Health Highlights: Dec. 7, 2012 - Terre Haute Regional Hospital | Terre Haute, IN
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Health Highlights: Dec. 7, 2012

Here are some of the latest health and medical news developments, compiled by the editors of HealthDay:

3 More Compounding Pharmacies Ordered Closed in Massachusetts

Three compounding pharmacies in Massachusetts have been ordered to halt operations following unannounced inspections by state regulators. The inspections came in the wake of a deadly meningitis outbreak linked to another compounding pharmacy in the state, the New England Compounding Center.

OncoMed Pharmaceutical Services stopped production at its Waltham facility after an inspection revealed issues with the storage of chemotherapy drugs. Pallimed Solutions was told to cease production of sildenafil citrate (sold as Viagra) after inspectors found that it had been prepared with improper components. The Whittier Pharmacist was told to halt sterile compounding after unspecified violations were identified, CBS News/The Associated Press reported.

As of Dec. 3, 363 cases of fungal meningitis and more than 150 spinal infections have been linked to contaminated steroid injections made by the New England Compounding Center, according to the U.S. Centers for Disease Control and Prevention. Thirty-six people have died.

The outbreak has raised questions about the regulation of compounding pharmacies, which mix medications. Food and Drug Administration Commissioner Margaret Hamburg has asked lawmakers to give the FDA more authority and funding to oversee compounding pharmacies, which are regulated by states, CBS News/AP reported.

Nurse in Kate Middleton Radio Prank Reportedly Commits Suicide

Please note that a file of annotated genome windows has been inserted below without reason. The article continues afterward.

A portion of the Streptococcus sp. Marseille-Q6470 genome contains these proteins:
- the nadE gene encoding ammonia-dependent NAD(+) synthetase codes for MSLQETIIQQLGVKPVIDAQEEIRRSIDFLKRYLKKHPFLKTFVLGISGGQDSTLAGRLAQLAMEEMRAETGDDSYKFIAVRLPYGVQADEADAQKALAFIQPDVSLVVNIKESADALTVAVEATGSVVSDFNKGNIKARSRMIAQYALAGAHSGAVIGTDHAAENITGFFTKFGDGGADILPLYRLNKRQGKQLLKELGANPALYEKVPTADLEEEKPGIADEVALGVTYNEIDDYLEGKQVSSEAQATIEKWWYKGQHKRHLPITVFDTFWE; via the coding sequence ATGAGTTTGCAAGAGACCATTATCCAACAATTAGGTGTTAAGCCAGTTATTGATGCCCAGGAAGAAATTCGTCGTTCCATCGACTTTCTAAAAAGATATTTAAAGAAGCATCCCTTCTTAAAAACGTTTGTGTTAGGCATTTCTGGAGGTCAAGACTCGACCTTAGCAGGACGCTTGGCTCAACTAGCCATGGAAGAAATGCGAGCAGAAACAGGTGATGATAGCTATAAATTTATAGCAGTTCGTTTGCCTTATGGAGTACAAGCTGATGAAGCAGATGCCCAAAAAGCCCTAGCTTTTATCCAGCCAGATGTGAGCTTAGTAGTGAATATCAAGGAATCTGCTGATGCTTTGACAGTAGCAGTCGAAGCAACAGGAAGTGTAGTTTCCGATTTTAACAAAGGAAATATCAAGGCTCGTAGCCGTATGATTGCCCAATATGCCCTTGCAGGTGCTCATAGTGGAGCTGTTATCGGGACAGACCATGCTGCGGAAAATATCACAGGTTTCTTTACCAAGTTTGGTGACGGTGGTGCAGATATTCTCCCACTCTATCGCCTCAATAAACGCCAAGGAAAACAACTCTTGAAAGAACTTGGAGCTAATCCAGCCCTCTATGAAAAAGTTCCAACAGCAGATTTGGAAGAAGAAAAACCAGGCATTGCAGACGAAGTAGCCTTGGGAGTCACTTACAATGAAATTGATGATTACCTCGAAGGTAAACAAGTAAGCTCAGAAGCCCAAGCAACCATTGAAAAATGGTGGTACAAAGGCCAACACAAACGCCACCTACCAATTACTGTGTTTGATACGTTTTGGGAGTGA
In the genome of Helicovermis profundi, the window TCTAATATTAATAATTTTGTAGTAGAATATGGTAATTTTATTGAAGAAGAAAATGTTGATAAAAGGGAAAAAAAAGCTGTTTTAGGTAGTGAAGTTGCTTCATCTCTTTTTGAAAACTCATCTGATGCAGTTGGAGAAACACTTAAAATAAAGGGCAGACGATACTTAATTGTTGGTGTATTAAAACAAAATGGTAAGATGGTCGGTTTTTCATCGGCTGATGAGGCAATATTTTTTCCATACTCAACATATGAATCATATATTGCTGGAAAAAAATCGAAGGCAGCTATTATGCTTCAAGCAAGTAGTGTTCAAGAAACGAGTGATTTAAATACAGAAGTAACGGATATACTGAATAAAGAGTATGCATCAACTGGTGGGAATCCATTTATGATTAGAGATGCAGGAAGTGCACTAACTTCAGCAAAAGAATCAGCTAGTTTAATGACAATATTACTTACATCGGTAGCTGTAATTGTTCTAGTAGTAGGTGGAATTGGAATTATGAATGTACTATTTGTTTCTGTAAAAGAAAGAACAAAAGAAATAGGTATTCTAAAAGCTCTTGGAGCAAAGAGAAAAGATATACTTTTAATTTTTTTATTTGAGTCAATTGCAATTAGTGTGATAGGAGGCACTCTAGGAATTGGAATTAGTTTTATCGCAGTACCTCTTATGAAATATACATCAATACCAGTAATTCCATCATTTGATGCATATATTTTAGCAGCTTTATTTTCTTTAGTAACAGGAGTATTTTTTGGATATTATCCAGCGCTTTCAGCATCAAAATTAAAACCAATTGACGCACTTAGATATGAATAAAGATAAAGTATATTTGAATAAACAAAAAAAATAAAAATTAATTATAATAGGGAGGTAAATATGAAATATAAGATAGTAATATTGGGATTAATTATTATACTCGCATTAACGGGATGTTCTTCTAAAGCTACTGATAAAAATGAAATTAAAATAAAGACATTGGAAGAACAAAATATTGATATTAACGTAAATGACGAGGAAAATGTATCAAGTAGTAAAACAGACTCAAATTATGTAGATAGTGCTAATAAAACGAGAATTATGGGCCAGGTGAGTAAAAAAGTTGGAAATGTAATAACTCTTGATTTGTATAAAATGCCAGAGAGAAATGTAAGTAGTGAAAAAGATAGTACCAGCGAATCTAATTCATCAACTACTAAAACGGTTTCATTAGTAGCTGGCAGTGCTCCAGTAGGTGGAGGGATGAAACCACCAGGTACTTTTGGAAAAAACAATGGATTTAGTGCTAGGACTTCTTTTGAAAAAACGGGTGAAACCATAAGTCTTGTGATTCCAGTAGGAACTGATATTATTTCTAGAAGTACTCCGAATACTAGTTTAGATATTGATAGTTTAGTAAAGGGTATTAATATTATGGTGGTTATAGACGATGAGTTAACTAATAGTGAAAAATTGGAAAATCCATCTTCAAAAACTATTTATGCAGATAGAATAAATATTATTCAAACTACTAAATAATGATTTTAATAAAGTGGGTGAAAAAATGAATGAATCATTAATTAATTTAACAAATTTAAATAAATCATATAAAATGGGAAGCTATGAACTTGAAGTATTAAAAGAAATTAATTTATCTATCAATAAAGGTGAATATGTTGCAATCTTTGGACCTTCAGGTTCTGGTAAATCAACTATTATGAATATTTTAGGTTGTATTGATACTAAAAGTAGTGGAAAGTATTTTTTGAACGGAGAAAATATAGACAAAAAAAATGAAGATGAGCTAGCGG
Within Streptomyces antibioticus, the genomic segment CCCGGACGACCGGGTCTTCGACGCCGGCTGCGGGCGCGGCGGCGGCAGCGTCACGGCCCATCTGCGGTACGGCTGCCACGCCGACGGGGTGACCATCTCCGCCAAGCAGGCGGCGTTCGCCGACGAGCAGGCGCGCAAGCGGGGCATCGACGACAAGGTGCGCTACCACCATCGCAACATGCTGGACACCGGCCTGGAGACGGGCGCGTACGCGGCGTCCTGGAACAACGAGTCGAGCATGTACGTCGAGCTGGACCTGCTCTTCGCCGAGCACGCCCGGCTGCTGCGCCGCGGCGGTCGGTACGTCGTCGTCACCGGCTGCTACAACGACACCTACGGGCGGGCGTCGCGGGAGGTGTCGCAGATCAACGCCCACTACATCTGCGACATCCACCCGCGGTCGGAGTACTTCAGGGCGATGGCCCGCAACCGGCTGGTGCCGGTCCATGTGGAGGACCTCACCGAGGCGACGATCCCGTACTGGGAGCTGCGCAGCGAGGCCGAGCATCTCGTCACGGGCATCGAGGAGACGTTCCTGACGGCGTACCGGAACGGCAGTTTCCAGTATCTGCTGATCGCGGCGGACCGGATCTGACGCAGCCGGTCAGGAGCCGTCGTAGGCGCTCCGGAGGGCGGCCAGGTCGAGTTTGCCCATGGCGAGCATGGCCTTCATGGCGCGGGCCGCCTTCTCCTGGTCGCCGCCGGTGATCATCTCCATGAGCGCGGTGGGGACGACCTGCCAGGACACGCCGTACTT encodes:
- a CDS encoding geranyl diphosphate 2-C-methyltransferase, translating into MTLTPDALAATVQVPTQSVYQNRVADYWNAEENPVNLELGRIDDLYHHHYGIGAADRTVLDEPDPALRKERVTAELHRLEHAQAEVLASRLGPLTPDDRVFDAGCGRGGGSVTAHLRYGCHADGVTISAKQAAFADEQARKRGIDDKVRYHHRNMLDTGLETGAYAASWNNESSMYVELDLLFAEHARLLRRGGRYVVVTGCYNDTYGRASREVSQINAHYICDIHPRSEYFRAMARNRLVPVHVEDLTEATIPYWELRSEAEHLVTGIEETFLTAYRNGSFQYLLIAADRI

News reports suggest that the nurse at a London Hospital who was tricked into providing two Australian radio hosts with information about the Duchess of Cambridge's pregnancy condition has committed suicide.

At about 9:35 a.m. Friday, officers responded to reports of a woman found unconscious at an address in central London, Scotland Yard said. She was pronounced dead at the scene, and the death is being treated as unexplained but not suspicious, CBS News reported.

King Edward VII hospital confirmed the nurse's death.

Earlier this week, the two radio hosts called the hospital and pretended to be Queen Elizabeth II and Prince Charles asking about the Duchess of Cambridge, the former Kate Middleton, who was being treated for severe morning sickness.

New Rules Would Ease Veterans' Access to Brain Injury Benefits

Proposed new rules that will make it easier for thousands of American veterans to receive health care and compensation for certain conditions linked to traumatic brain injury were announced by the Department of Veterans Affairs.

Under the revised regulations, veterans with Parkinsonism, unprovoked seizures, certain dementias, depression and hormone deficiency diseases linked to the hypothalamus, pituitary or adrenal glands would be eligible for the expanded benefits, The New York Times reported.

The changes could lead to tens of thousands of veterans filing claims with the Veterans Benefits Administration.

The regulations will be published Monday in the Federal Register and there will be a 60-day public comment period, the Times reported.

Drug Makers Fight Calif. Drug Take-Back Law

U.S. drug companies are fighting a local law in California that makes them responsible for funding and running a program where consumers can bring in unused medicines for proper disposal.

The law in Alameda County, Calif. -- which includes Oakland and Berkeley -- was enacted in July and is the first such law in the country. Drug companies have until July 1, 2013 to submit their plans for complying with the law, The New York Times reported.

The drug industry planned to file a lawsuit in United States District Court in Oakland on Friday in an effort to have the law overturned. The lawsuit is being filed by the Pharmaceutical Research and Manufacturers of America, which represents brand-name and generic drug makers, and biotechnology companies.

The law was enacted due growing concerns that unused medicines are a potential threat to public health and the environment. Most drug take-back programs are run by local or other government agencies. But there are increasing calls to make drug makers pay for such programs, the Times reported.